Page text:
Shakespeare addresses issues of fate and free will throughout Hamlet. The Classical Greek iteration of tragic drama dictates that the hero of the story is ruled by fate, each choice he makes irrelevant to the ultimate predetermined outcome. Shakespeare effectively turns this convention on its head with Hamlet as the tragic hero.
Rather than be ruled by fate, Hamlet is a man of choices. Each decision he makes has direct consequences, yet Hamlet carefully considers the potential repercussions of each choice. The reason he waffles so long about killing Claudius is because he recognizes it as his choice alone.
When Hamlet’s father’s ghost instructs him to take revenge upon the murderous Claudius, Hamlet doesn’t immediately obey. In fact, the majority of the play is spent as Hamlet ruminates on whether it is morally justifiable to murder his uncle. This indecision is itself a choice, and this shows that Hamlet determines his own fate.
Even though he chooses to end Claudius’s life at the very end, it isn’t because of his fate. The ghost represents the fate that Hamlet is supposed to fulfill, yet he falters on numerous occasions because of his choices. He only chooses to kill Claudius after Gertrude is poisoned and Laertes reveals the king’s responsibility in the matter. This choice is made only after Hamlet himself is doomed from Laertes’ poison-dipped blade. His final choice is to eliminate an evil man from the world, who is responsible for the deaths of Hamlet’s parents and Hamlet himself.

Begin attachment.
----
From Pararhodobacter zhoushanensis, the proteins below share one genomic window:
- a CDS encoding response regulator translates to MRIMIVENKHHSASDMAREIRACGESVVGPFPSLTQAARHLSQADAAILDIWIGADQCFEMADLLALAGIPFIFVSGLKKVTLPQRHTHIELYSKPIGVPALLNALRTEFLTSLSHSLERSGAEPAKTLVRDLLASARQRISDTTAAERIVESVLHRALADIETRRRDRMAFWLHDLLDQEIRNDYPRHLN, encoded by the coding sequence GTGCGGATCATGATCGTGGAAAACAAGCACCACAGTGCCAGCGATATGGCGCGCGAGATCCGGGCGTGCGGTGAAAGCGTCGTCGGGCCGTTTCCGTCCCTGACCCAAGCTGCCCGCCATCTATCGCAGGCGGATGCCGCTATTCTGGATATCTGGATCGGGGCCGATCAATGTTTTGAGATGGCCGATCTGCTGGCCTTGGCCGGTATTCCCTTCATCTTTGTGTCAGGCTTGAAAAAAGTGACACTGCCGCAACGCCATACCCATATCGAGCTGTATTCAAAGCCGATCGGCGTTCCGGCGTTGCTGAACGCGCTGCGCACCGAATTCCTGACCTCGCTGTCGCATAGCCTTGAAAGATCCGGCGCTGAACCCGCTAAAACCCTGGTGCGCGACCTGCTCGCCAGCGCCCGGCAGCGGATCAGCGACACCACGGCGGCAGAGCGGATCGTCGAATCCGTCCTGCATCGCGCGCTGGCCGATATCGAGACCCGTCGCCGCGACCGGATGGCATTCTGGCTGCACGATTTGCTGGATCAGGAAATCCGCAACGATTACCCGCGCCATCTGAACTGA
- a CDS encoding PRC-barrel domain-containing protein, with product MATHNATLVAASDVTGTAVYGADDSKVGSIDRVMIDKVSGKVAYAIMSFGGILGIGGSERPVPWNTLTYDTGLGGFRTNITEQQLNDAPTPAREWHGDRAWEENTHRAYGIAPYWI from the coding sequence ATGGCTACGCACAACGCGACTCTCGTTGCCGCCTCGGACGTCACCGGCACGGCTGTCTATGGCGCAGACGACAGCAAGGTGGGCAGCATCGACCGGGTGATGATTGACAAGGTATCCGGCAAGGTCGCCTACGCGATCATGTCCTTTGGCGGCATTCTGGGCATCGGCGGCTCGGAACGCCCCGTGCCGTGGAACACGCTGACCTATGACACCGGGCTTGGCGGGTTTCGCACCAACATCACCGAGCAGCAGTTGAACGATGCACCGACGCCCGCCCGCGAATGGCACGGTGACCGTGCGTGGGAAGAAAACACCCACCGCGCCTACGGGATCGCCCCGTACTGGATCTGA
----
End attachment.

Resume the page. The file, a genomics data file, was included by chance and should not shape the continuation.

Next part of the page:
Shakespeare suggests that while fate may try to influence human beings, it is ultimately up to each individual what happens to him or her. Therefore, the extent to which one controls one’s own life is that which one decides to allow.